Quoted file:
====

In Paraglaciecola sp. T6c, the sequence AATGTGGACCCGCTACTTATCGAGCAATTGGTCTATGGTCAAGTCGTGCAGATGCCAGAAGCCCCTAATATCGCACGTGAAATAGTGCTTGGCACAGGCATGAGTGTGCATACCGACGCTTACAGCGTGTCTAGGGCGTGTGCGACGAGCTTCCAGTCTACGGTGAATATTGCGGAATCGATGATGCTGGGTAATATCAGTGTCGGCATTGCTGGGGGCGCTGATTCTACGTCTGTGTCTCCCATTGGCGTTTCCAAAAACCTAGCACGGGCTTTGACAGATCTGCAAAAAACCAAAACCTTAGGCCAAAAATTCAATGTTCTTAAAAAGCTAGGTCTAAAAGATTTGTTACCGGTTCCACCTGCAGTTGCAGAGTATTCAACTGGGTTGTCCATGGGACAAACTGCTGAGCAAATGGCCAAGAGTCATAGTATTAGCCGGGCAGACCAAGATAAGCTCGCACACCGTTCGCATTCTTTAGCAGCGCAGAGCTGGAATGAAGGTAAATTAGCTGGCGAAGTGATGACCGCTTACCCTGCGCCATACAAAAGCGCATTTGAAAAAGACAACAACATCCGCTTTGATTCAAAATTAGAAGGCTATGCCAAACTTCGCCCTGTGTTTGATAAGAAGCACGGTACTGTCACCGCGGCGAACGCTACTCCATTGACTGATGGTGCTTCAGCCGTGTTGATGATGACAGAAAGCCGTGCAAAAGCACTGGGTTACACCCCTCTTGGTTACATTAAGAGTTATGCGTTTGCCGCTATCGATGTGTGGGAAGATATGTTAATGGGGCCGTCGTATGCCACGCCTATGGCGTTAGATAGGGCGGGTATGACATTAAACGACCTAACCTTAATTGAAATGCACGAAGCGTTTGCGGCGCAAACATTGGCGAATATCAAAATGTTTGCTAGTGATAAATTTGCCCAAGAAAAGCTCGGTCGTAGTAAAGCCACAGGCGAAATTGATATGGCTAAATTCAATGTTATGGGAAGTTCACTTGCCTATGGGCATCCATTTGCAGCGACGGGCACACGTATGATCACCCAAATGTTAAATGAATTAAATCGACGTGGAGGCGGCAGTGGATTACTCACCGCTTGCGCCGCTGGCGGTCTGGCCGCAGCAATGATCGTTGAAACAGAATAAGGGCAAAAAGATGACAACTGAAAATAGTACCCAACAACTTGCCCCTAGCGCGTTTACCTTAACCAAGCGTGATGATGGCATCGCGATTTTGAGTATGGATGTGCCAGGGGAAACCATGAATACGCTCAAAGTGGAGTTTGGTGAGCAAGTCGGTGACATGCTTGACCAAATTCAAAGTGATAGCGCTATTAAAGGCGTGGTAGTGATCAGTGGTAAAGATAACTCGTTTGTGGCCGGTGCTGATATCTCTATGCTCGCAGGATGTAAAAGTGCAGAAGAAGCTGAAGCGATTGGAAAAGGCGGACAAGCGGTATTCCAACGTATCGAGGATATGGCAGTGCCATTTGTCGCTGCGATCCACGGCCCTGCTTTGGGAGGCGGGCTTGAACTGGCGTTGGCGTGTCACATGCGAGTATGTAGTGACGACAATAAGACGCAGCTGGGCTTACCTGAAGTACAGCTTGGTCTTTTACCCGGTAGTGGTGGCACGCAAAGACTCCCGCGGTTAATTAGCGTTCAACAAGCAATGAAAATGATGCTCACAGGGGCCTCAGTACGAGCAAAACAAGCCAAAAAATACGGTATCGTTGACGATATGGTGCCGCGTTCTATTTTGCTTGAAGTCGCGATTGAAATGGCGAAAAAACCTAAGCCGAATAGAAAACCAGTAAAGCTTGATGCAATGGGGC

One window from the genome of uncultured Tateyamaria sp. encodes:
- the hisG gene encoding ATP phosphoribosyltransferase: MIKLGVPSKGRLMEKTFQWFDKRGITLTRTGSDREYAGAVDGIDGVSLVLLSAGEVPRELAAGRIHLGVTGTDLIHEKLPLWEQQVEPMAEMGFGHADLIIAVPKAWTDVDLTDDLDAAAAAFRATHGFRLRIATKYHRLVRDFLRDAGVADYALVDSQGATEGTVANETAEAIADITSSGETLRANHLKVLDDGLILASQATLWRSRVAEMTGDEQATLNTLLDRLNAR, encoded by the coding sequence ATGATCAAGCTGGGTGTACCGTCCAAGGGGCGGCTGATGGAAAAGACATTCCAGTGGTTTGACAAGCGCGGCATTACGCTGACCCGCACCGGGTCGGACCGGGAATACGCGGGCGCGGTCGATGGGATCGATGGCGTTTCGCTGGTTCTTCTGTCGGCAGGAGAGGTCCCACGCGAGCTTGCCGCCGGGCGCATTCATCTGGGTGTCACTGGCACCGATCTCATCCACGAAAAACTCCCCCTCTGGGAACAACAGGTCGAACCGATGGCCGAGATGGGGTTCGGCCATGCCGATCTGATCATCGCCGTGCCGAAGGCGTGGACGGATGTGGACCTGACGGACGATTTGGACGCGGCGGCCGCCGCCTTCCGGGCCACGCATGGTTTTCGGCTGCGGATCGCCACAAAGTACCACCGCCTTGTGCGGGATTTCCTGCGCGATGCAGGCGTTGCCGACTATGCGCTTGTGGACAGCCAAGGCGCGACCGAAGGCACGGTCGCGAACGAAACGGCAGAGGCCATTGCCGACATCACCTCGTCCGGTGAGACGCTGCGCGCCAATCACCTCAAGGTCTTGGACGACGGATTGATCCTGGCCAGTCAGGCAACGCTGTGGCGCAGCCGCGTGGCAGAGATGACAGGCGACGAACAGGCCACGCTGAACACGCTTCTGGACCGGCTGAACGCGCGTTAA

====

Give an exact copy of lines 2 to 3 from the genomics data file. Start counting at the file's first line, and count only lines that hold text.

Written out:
One window from the genome of uncultured Tateyamaria sp. encodes:
- the hisG gene encoding ATP phosphoribosyltransferase: MIKLGVPSKGRLMEKTFQWFDKRGITLTRTGSDREYAGAVDGIDGVSLVLLSAGEVPRELAAGRIHLGVTGTDLIHEKLPLWEQQVEPMAEMGFGHADLIIAVPKAWTDVDLTDDLDAAAAAFRATHGFRLRIATKYHRLVRDFLRDAGVADYALVDSQGATEGTVANETAEAIADITSSGETLRANHLKVLDDGLILASQATLWRSRVAEMTGDEQATLNTLLDRLNAR, encoded by the coding sequence ATGATCAAGCTGGGTGTACCGTCCAAGGGGCGGCTGATGGAAAAGACATTCCAGTGGTTTGACAAGCGCGGCATTACGCTGACCCGCACCGGGTCGGACCGGGAATACGCGGGCGCGGTCGATGGGATCGATGGCGTTTCGCTGGTTCTTCTGTCGGCAGGAGAGGTCCCACGCGAGCTTGCCGCCGGGCGCATTCATCTGGGTGTCACTGGCACCGATCTCATCCACGAAAAACTCCCCCTCTGGGAACAACAGGTCGAACCGATGGCCGAGATGGGGTTCGGCCATGCCGATCTGATCATCGCCGTGCCGAAGGCGTGGACGGATGTGGACCTGACGGACGATTTGGACGCGGCGGCCGCCGCCTTCCGGGCCACGCATGGTTTTCGGCTGCGGATCGCCACAAAGTACCACCGCCTTGTGCGGGATTTCCTGCGCGATGCAGGCGTTGCCGACTATGCGCTTGTGGACAGCCAAGGCGCGACCGAAGGCACGGTCGCGAACGAAACGGCAGAGGCCATTGCCGACATCACCTCGTCCGGTGAGACGCTGCGCGCCAATCACCTCAAGGTCTTGGACGACGGATTGATCCTGGCCAGTCAGGCAACGCTGTGGCGCAGCCGCGTGGCAGAGATGACAGGCGACGAACAGGCCACGCTGAACACGCTTCTGGACCGGCTGAACGCGCGTTAA